Manage episode 232390853 series 2291923
Do highly intelligent people actually take better decisions in their daily lives than everyone else? And if not, what’s missing from our picture of what it means to be ‘smart’? Can you be highly intelligent, yet flunk a rationality test? And rather than noise to be ignored, might our emotions help us make decisions that are actually more rational? David Robson joins Igor and Charles to discuss intelligence traps, Terman’s Termites, the Monte Carlo fallacy, Damasio’s Somatic Marker hypothesis, the competitive humility of the start-up culture, and the ‘brutal pessimism’ baked in to the dark history of the Intelligence test. Igor wrangles with the challenge of convincing leaders of the merits of intellectual humility in a culture obsessed with certainty, David advocates for widespread cognitive inoculations, and Charles learns that butterflies in the stomach after a date may mean love, but also may mean gastric flu. Welcome to Episode 16.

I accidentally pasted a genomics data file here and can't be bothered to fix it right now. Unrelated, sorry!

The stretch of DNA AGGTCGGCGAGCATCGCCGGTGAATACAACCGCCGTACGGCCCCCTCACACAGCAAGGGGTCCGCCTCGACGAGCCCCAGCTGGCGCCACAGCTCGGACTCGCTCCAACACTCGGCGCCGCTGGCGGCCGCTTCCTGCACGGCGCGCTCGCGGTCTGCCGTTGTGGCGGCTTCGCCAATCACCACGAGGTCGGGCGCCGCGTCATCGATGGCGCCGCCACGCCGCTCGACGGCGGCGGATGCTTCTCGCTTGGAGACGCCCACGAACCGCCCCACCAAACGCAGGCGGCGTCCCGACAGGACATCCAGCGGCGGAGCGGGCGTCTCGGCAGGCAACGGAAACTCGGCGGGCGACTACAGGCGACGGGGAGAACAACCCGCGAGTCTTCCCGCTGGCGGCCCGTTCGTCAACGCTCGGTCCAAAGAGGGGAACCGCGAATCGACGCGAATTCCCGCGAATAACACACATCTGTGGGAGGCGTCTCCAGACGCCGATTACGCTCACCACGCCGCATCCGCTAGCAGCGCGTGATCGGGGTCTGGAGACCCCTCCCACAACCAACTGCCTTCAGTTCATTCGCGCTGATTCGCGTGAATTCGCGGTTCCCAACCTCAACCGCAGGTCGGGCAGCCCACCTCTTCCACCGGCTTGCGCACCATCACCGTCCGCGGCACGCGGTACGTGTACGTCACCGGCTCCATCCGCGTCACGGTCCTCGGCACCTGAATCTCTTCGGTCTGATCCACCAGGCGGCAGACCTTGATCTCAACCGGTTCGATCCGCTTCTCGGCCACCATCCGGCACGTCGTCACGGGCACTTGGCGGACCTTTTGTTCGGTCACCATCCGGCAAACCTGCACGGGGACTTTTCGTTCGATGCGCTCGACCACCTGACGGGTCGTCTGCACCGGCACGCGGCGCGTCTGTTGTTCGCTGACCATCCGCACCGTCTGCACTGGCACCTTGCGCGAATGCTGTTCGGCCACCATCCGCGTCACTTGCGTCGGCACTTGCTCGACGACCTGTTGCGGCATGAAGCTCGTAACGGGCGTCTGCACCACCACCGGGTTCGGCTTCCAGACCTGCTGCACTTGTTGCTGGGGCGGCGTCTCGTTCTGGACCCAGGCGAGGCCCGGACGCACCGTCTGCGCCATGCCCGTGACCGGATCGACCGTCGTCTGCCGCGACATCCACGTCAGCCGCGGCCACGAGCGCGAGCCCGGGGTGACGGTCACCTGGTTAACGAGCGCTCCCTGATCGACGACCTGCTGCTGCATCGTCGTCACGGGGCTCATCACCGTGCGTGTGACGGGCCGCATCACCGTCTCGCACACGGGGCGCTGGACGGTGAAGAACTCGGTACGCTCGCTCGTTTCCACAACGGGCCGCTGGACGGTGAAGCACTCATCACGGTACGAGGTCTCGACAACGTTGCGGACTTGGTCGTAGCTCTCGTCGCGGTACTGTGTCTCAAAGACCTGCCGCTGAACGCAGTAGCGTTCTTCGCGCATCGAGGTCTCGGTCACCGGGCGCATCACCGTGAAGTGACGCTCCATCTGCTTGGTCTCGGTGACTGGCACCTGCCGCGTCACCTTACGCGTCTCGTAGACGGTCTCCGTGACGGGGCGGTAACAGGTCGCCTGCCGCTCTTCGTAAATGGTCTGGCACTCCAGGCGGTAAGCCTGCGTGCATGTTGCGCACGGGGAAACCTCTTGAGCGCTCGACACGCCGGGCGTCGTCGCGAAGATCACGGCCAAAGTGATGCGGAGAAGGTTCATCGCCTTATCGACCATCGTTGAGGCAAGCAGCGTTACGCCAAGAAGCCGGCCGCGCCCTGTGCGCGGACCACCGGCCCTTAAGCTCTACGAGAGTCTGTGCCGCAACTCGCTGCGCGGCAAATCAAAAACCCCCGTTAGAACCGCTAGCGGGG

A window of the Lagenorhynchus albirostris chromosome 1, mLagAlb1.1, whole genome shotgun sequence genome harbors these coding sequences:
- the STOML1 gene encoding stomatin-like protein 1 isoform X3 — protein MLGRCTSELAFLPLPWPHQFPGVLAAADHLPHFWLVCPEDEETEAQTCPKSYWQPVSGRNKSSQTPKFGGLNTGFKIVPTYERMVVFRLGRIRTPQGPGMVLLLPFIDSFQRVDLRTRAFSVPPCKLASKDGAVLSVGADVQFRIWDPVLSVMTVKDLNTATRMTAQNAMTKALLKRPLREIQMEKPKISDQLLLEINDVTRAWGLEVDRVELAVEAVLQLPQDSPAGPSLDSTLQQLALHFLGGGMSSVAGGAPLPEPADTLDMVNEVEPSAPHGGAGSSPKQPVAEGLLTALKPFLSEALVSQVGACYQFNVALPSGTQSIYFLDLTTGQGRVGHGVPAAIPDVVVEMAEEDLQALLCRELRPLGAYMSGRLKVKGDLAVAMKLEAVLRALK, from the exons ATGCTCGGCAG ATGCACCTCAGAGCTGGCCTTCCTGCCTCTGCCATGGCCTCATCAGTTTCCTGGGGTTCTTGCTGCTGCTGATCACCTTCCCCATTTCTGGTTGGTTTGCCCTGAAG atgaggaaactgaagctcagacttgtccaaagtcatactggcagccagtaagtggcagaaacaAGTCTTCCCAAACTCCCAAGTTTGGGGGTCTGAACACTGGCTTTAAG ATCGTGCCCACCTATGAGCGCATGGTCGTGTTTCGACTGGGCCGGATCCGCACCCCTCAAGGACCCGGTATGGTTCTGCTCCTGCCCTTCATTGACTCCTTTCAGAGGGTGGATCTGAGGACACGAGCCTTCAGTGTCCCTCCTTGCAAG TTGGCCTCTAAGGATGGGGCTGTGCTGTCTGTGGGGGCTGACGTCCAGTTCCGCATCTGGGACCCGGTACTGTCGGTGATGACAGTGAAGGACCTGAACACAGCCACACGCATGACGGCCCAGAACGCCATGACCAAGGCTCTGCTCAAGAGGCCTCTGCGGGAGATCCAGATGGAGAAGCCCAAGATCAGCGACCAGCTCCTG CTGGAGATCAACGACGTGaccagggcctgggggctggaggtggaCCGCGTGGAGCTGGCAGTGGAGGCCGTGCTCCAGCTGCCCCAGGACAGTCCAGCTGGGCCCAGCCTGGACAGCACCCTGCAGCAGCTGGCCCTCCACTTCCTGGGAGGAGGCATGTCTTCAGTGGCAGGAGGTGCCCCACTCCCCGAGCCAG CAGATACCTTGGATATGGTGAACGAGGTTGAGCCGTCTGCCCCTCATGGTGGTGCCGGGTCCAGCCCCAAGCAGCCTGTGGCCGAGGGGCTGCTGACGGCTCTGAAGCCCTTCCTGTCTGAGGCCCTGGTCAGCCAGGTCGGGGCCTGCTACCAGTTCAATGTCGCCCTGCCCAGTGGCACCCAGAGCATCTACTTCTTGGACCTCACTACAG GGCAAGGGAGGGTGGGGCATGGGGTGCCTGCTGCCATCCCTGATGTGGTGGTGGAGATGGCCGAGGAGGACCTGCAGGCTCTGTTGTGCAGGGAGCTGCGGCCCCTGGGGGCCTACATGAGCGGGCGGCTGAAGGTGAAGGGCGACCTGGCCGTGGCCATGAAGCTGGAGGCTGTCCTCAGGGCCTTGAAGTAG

Special Guest: David Robson.
- David Robson – Exploring the human brain, body and behaviour.
- The Intelligence Trap – David Robson
- Intelligence — Robert J. Sternberg
- Alfred Binet and the History of IQ Testing
- The Vexing Legacy of Lewis Terman | STANFORD magazine
- Five Minutes with Keith E. Stanovich, Richard F. West, and Maggie E. Toplak | The MIT Press
- Rational and Irrational Thought: The Thinking That IQ Tests Miss - Scientific American
- The Somatic Marker Hypothesis and the Possible Functions of the Prefrontal Cortex: Damasio, Everitt and Bishop (1996)
- Emotional intelligence and how emotions are 'made' | WIRED UK
- Can We Improve Predictions? Q&A with Philip "Superforecasting" Tetlock - Scientific American Blog Network
- The Debunking Handbook: now freely available for download
- The Fine Art of Baloney Detection: Carl Sagan
- Exploring Solomon’s Paradox: Self-Distancing Eliminates the Self-Other Asymmetry in Wise Reasoning About Close Relationships in Younger and Older Adults - Igor Grossmann, Ethan Kross, 2014